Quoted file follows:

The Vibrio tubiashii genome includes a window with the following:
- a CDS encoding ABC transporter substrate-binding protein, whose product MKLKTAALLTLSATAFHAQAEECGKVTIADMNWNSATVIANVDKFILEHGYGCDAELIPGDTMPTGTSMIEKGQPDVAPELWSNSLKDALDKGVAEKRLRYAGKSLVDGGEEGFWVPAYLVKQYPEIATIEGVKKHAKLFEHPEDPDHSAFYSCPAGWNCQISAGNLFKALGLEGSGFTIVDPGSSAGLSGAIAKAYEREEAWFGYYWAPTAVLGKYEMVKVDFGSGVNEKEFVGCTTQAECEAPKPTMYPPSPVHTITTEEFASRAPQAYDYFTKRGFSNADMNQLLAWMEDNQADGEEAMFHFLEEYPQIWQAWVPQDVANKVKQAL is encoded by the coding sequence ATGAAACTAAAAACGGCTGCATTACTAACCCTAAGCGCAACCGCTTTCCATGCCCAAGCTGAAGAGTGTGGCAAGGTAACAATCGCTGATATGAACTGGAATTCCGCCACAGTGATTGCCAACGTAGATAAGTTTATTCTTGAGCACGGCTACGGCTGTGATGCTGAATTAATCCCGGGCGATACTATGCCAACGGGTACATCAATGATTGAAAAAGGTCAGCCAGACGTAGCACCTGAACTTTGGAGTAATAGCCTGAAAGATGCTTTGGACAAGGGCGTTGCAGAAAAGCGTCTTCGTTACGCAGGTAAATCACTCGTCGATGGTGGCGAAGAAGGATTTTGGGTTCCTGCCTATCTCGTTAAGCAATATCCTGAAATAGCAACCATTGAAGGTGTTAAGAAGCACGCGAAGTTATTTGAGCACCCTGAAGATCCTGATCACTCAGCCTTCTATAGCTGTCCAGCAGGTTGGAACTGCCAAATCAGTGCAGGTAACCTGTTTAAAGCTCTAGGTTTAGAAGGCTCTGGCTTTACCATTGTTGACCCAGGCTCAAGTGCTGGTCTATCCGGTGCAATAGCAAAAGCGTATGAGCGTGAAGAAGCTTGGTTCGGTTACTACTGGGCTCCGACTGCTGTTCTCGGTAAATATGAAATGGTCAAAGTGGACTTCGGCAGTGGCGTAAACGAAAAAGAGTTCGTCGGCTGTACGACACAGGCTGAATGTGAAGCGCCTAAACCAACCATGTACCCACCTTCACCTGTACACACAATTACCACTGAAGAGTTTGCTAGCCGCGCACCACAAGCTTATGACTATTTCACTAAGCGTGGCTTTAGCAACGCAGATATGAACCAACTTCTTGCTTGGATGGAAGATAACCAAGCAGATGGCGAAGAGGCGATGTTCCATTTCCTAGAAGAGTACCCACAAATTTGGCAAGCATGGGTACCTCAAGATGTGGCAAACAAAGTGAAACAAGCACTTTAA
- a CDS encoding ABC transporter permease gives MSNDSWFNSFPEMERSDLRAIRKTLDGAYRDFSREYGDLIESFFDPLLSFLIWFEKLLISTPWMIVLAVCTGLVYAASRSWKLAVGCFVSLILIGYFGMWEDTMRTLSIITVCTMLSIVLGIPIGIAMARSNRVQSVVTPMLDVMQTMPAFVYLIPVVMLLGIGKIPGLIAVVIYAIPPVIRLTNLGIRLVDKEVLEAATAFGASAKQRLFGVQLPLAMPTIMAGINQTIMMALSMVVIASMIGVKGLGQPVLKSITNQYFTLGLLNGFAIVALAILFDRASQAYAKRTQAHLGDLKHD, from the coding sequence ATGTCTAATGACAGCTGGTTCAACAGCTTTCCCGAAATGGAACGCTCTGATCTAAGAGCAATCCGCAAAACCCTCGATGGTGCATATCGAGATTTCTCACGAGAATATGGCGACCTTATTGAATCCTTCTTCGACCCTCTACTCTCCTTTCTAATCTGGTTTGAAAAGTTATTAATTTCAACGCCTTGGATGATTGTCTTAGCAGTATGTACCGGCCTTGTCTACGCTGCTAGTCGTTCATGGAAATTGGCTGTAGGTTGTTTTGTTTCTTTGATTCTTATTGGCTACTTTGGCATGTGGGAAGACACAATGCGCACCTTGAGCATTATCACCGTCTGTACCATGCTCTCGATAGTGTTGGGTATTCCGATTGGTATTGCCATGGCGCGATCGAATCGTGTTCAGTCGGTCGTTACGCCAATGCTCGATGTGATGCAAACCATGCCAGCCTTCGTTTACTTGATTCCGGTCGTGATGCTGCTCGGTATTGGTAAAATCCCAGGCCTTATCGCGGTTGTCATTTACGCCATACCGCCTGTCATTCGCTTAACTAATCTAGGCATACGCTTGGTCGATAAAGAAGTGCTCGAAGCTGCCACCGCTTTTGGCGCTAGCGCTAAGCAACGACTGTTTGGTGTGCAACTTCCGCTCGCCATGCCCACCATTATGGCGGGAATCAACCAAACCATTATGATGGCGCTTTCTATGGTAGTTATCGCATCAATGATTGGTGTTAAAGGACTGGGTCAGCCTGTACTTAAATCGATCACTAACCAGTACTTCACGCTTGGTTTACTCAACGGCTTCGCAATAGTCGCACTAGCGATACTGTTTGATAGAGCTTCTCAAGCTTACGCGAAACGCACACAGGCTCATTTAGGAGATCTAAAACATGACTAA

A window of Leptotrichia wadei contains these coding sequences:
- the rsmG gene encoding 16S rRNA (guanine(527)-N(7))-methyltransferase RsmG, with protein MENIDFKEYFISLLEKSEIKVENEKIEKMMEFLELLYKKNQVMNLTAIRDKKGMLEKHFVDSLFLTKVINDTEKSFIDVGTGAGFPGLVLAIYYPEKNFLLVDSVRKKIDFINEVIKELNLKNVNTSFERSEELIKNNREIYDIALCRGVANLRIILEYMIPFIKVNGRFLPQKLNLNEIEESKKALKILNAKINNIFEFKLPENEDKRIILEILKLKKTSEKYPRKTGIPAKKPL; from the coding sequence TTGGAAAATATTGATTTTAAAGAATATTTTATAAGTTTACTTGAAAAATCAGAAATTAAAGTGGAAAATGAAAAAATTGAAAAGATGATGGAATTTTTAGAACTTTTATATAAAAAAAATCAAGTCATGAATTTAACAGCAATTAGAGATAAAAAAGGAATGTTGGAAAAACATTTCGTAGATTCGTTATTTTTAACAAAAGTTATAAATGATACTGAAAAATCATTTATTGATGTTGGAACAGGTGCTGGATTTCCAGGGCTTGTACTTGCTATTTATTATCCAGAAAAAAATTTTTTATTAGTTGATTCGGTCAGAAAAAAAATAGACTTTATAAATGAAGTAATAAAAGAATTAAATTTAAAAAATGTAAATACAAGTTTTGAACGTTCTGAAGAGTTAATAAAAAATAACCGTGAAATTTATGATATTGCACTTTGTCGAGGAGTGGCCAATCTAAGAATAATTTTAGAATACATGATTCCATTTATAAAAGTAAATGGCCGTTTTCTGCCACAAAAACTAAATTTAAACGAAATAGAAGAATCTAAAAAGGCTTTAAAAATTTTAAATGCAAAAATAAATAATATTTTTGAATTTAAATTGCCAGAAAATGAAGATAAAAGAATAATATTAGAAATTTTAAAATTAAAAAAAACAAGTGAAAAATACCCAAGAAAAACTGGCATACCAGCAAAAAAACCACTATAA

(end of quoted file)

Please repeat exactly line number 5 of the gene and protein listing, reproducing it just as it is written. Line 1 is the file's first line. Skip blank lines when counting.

- the rsmG gene encoding 16S rRNA (guanine(527)-N(7))-methyltransferase RsmG, with protein MENIDFKEYFISLLEKSEIKVENEKIEKMMEFLELLYKKNQVMNLTAIRDKKGMLEKHFVDSLFLTKVINDTEKSFIDVGTGAGFPGLVLAIYYPEKNFLLVDSVRKKIDFINEVIKELNLKNVNTSFERSEELIKNNREIYDIALCRGVANLRIILEYMIPFIKVNGRFLPQKLNLNEIEESKKALKILNAKINNIFEFKLPENEDKRIILEILKLKKTSEKYPRKTGIPAKKPL; from the coding sequence TTGGAAAATATTGATTTTAAAGAATATTTTATAAGTTTACTTGAAAAATCAGAAATTAAAGTGGAAAATGAAAAAATTGAAAAGATGATGGAATTTTTAGAACTTTTATATAAAAAAAATCAAGTCATGAATTTAACAGCAATTAGAGATAAAAAAGGAATGTTGGAAAAACATTTCGTAGATTCGTTATTTTTAACAAAAGTTATAAATGATACTGAAAAATCATTTATTGATGTTGGAACAGGTGCTGGATTTCCAGGGCTTGTACTTGCTATTTATTATCCAGAAAAAAATTTTTTATTAGTTGATTCGGTCAGAAAAAAAATAGACTTTATAAATGAAGTAATAAAAGAATTAAATTTAAAAAATGTAAATACAAGTTTTGAACGTTCTGAAGAGTTAATAAAAAATAACCGTGAAATTTATGATATTGCACTTTGTCGAGGAGTGGCCAATCTAAGAATAATTTTAGAATACATGATTCCATTTATAAAAGTAAATGGCCGTTTTCTGCCACAAAAACTAAATTTAAACGAAATAGAAGAATCTAAAAAGGCTTTAAAAATTTTAAATGCAAAAATAAATAATATTTTTGAATTTAAATTGCCAGAAAATGAAGATAAAAGAATAATATTAGAAATTTTAAAATTAAAAAAAACAAGTGAAAAATACCCAAGAAAAACTGGCATACCAGCAAAAAAACCACTATAA